April 17, 2011
The Girl Who Kicked the Hornet's Nest
The Girl Who Kicked the Hornet's Nest by Stieg Larsson
Fiction – Mystery/Thriller
2010 Random House Audio, Unabridged EditionRead by Simon Vance
Rating: 4.5/5 (Terrific!)
“It’s over! And I feel the same sense of pleasure and loss that I did when I watched the finale of ‘The Sopranos’ and the last episodes of ‘Battlestar Galactica’ . . . Salander is, I promise, someone you will never forget . . . Anyone who enjoys grounding their imaginations in hundreds and hundreds and hundreds of exciting pages about the way we live now ought to take advantage of this trilogy.”
—Alan Cheuse, Chicago Tribune
The stunning third and final novel in Stieg Larsson’s internationally best-selling trilogy
Lisbeth Salander—the heart of Larsson’s two previous novels—lies in critical condition, a bullet wound to her head, in the intensive care unit of a Swedish city hospital. She’s fighting for her life in more ways than one: if and when she recovers, she’ll be taken back to Stockholm to stand trial for three murders. With the help of her friend, journalist Mikael Blomkvist, she will not only have to prove her innocence, but also identify and denounce those in authority who have allowed the vulnerable, like herself, to suffer abuse and violence. And, on her own, she will plot revenge—against the man who tried to kill her, and the corrupt government institutions that very nearly destroyed her life.
Once upon a time, she was a victim. Now Salander is fighting back.
END SPOILER ALERT
After reading the final pages of The Girl Who Played With Fire (and its cliff-hanger-of-an-ending), I knew it would be impossible to wait very long to read this third and final installment in Stieg Larsson’s marvelous trilogy. My husband and I had already seen both films and the third was waiting to be viewed as soon as I finished the novel. I couldn’t read fast enough. And yet, I found myself getting a little bogged down with some of the complicated details involving The Section and Sweden’s security police (aka Säpo). I was listening to the audio version and finally had to pick up the book just to see the words. I’m not sure why that helps, but simply hearing the names of the characters confused me greatly. So many of the Swedish names sound alike and I was afraid I’d miss out on a critical detail if I “skimmed” while listening. And it worked! Seeing the names helped to place the characters in my mind's eye.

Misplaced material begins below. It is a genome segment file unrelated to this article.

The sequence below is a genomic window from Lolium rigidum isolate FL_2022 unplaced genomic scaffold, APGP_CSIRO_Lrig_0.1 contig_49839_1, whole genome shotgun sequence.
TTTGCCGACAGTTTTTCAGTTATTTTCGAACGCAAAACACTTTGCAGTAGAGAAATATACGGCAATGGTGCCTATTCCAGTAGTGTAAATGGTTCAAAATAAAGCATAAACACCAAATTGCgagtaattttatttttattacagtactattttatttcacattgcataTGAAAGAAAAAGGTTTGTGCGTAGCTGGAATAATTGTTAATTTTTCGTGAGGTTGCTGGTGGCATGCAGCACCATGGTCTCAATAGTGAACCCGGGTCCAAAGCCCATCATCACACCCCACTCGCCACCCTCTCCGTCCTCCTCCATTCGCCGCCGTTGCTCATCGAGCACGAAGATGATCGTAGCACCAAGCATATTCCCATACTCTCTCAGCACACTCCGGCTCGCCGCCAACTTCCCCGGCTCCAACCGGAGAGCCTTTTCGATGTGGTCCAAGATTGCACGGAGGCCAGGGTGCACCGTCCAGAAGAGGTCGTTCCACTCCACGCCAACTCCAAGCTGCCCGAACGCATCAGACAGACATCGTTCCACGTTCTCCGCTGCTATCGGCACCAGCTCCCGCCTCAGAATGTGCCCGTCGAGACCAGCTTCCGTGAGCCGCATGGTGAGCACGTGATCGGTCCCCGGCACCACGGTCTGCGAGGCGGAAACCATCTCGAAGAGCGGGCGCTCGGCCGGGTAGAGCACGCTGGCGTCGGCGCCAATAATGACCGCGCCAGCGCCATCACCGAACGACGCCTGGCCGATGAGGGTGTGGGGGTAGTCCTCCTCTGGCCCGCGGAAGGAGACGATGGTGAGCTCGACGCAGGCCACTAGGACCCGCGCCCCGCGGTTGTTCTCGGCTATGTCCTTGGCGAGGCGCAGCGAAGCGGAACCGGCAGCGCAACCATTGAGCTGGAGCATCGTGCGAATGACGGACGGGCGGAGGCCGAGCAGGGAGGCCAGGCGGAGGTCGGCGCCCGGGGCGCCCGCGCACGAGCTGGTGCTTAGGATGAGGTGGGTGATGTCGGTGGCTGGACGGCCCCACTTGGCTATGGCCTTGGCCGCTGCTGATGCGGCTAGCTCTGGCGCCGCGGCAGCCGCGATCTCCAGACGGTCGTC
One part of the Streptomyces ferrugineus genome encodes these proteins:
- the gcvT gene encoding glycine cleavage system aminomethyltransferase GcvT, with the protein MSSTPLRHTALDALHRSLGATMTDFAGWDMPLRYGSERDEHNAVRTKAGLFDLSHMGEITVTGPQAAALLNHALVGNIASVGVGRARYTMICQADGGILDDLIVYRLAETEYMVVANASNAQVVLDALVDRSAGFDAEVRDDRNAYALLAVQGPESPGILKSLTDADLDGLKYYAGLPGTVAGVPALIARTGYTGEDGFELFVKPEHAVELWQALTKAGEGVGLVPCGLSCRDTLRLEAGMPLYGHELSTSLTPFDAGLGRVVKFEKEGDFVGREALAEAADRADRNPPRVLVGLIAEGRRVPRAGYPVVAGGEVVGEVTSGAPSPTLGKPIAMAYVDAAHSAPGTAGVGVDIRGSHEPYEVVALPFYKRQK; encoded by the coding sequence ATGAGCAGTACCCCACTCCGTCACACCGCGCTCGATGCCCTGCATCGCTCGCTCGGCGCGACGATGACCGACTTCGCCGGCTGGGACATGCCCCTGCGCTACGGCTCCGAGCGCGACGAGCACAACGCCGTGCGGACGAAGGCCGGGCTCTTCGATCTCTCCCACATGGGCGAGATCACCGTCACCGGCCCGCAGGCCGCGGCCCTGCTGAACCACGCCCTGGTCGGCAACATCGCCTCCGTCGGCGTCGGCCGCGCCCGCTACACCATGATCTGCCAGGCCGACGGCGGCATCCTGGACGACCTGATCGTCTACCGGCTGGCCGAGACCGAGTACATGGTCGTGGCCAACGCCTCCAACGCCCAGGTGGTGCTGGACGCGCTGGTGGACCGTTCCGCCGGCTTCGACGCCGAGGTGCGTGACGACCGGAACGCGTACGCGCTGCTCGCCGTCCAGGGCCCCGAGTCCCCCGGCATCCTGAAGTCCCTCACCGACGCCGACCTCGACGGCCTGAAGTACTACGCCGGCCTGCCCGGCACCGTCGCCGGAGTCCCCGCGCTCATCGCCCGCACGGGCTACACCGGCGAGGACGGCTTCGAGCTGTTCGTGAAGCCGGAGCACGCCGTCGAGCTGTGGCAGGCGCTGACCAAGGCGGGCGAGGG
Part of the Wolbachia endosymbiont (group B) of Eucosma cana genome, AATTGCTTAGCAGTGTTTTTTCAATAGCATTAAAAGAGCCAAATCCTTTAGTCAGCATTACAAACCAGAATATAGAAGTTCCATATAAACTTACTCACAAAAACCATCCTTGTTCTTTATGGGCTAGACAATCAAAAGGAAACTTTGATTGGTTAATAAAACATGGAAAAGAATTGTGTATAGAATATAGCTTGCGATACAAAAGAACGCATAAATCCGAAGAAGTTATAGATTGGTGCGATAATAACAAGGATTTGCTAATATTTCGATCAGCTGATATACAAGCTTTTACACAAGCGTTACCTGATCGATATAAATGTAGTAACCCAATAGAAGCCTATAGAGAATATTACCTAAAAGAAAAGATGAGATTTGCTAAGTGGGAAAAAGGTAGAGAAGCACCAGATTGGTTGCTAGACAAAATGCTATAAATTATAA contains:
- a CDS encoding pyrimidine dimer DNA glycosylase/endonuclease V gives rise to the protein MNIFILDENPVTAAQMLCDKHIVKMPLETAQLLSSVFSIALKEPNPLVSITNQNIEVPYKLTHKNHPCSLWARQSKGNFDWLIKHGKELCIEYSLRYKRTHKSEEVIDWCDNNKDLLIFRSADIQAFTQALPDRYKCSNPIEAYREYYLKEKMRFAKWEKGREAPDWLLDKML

Once I got to the courtroom drama, I found every excuse to listen to my Nano. Oh, no honey. I’ll do the dishes. You go read. No really. I don’t mind cleaning up the kitchen all by myself. Oh, look at the time. Annie-dog needs to go for another walk. No, don’t get up. Your foot is still hurting. I can walk her again. No, really. ;) I spent the next week with my headphones permanently attached to my head, listening with breathless anticipation to the outcome of the Salander’s trial. Annika Giannini (Mikael’s sister and Lisbeth’s attorney) was simply amazing. I loved her character and the smooth style in which she cross-examined Dr. Peter Teleborian. Excellent writing!
As soon as I finished the book, I couldn’t wait to watch the movie. Lucky for me, it was next in our Netflix queue. Unfortunately, my enthusiasm was quickly dashed. What a disappointment! The movie lacked the finer details of the book and completely eliminated one of the best subplots of the novel. As much as I enjoyed the first two movies, this one fell short, leaving me rather anxious to see what Hollywood does with the same stories. And Daniel Craig is much easier on the eyes than Michael Nyqvist. Just sayin’.
Funny aside: I was listening to the book while out walking the dog one afternoon. I knew I was nearing the final chapter, but was quite honestly surprised when the story ended and Nowhere to Run To (Martha Reeves and the Vandellas) started to play. I assumed it was part of the audio version of the book and, quite honestly, the timing was very apropos. As I was returning home, another song (You Never Give Me Your Money by The Beatles) came on. Once again, I thought it was perfectly suitable for the conclusion of the story. But I had this niggling feeling that I’d missed something. It was the first time I had downloaded an audio book directly from our city library, so I decided to check my desktop just to be sure I hadn’t missed anything. Good thing I did. I had missed an entire track of narrative! While on my walk, my Nano had inadvertently switched over from the audio book to one of my iTune’s playlists! Boy, did I feel silly. But I was also pleased to have the opportunity to continue listening to Stieg Larsson’s final words.
Larsson’s Millennium Trilogy is an E-ticket of a ride. What a shame he didn’t live to see how popular his books turned out to be. I will truly miss Lisbeth Salander.